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U.S. Stocks Close Firmly Negative After Failed Recovery Attempt

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After coming under pressure early in the session, stocks staged a recovery attempt in afternoon trading on Wednesday but still ended the day firmly in negative territory. The major averages all moved to the downside following the mixed performance seen on Tuesday.

The major averages pulled back well off their recovery highs going into the close. The Dow fell 171.69 points or 0.5 percent to 33,98.32, the Nasdaq slumped 164.43 points or 1.3 percent to 12,938.12 and the S&P 500 slid 31.16 points or 0.7 percent at 4,274.04.

The failed recovery attempt came after the Federal Reserve released the minutes of its latest monetary policy meeting, which some traders seemed to interpret as pointing to a slowdown in the pace of interest rate hikes.

The Fed minutes reaffirmed the central bank's plans to continue raising interest rates in an effort to return inflation to its 2 percent objective.

The minutes did not provide specific guidance regarding the pace of future rate hikes, noting that the extent of future policy tightening would depend on the implications of incoming data for the economic outlook and risks to the outlook.

The Fed did reveal that meeting participants believed it would be necessary to move to a "restrictive stance of policy" due to inflation remaining well above the Fed's objective.

At the same time, the Fed said participants judged that it would eventually become appropriate to slow the pace interest rate hikes in order to assess the impacts of higher rates on economic activity and inflation.

The minutes showed some participants also expressed concerns the Fed could tighten the stance of policy by more than necessary to restore price stability.

"While that suggests the Fed is eyeing up a smaller 50bp move in September, and will be cautious about raising rates too far above neutral, we doubt officials will commit themselves either way when there is still another employment and inflation report due out before that meeting," said Michael Pearce, Senior U.S. Economist at Capital Economics.

The early pullback on Wall Street partly reflected profit taking, as some traders cashed in on the recent strength in the markets amid lingering concerns about the economy, inflation and interest rates.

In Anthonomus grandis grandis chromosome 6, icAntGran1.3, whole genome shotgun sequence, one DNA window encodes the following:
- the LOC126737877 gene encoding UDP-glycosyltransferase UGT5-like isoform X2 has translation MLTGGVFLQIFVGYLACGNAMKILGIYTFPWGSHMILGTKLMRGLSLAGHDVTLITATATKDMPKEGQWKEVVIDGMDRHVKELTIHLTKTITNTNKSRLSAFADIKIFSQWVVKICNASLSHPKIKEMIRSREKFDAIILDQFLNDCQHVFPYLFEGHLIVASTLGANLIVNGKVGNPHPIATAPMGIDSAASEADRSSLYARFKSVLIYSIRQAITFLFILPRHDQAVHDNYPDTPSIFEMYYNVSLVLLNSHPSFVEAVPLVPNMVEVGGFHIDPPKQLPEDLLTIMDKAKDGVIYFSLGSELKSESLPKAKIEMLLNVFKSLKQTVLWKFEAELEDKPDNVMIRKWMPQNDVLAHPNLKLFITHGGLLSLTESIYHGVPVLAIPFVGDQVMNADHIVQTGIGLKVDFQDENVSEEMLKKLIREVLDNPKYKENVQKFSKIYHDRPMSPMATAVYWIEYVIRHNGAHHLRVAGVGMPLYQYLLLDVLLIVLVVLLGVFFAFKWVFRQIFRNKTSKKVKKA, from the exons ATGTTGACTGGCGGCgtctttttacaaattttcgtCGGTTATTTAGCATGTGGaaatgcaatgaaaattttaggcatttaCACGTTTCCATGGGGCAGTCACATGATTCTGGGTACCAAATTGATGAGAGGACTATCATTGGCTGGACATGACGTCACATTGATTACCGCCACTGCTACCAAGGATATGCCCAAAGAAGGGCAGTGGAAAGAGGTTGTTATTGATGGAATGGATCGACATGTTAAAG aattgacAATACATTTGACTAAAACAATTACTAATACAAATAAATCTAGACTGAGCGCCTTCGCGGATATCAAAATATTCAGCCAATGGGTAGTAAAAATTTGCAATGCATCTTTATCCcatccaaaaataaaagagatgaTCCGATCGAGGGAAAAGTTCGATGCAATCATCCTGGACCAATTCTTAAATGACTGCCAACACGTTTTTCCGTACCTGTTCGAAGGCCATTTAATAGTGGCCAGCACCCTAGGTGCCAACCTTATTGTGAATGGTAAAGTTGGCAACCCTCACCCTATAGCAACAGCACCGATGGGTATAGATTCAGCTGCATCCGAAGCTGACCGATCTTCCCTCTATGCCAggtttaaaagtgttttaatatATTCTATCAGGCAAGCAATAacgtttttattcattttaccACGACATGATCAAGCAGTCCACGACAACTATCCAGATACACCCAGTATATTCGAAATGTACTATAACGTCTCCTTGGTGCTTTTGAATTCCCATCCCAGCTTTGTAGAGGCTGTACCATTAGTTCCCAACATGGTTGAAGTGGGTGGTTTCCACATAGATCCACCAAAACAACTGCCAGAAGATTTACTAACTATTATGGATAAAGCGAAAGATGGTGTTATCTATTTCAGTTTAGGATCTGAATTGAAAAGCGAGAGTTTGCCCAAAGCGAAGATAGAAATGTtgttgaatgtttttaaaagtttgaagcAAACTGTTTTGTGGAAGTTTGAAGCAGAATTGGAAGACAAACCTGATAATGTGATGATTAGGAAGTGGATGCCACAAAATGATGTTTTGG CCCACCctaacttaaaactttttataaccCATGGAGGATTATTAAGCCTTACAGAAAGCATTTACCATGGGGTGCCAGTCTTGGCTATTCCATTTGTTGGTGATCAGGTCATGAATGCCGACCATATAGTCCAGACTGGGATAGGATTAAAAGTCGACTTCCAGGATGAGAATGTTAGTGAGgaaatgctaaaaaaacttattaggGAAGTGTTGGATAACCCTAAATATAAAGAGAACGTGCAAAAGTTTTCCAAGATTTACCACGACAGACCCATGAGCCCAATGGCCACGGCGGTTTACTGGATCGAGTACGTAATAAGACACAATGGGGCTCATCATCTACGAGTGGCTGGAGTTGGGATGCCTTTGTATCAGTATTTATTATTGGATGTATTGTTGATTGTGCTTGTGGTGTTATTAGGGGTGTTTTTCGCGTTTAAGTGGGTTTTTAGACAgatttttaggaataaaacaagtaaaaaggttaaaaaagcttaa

While the Nasdaq edged lower on Tuesday, the Dow and the S&P 500 reached their best closing levels in almost four months.

A notable drop by shares of Target (TGT) also weighed on Wall Street, with the discount retailer slumping by 2.7 percent on the day.

The pullback by Target came after the company reported second quarter earnings that fell well short of analyst estimates, as it cut prices in an effort to reduce excess inventory.

Traders were also reacting to a Commerce Department report showing U.S. retail sales came in flat in July amid pullbacks in gas station and auto sales.

The Commerce Department said retail sales were virtually unchanged in July after climbing by a downwardly revised 0.8 percent in June.

Economists had expected retail sales to inch up by 0.1 percent compared to the 1.0 percent jump originally reported for the previous month.

Excluding gas station and auto sales, however, retail sales rose by 0.7 percent in July, matching the increase seen in the previous month.

Sector News

Gold stocks showed a substantial move to the downside on the day, dragging the NYSE Arca Gold Bugs Index down by 3.5 percent.

The sell-off by gold stocks came amid a decrease by the price of the precious metal, with gold for December delivery falling $13 to $1,776.70 an ounce.

Considerable weakness was also visible among airline stocks, as reflected by the 2.7 percent nosedive by the NYSE Arca Airline Index. The index continued to give back ground after reaching a two-month closing high on Monday.

Semiconductor stocks also saw significant weakness on the day, resulting in a 2.5 percent slump by the Philadelphia Semiconductor Index.

Steel, tobacco and biotechnology stocks also showed notable moves to the downside on the day, while oil service bucked the downtrend amid a sharp increase by the price of crude oil.

Other Markets

In overseas trading, stock markets across the Asia-Pacific region moved mostly higher during trading on Wednesday. Japan's Nikkei 225 Index jumped by 1.2 percent, while China's Shanghai Composite Index rose by 0.5 percent.

Meanwhile, the major European markets moved to the downside on the day. While the German DAX Index tumbled by 2 percent, the French CAC 40 Index slumped by 1 percent and the U.K.'s FTSE 100 Index fell by 0.3 percent.

In the bond market, treasuries moved notably lower, extending the pullback seen in the previous session. As a result, the yield on the benchmark ten-year note, which moves opposite of its price, climbed 6.9 basis points to 2.893 percent.

Looking Ahead

Trading on Thursday may be impacted by reaction to a slew of U.S. economic data, including reports on weekly jobless claims, Philadelphia-area manufacturing activity and existing home sales.

On the earnings front, Cisco Systems (CSCO) is among the companies releasing their quarterly results after the close of today's trading.

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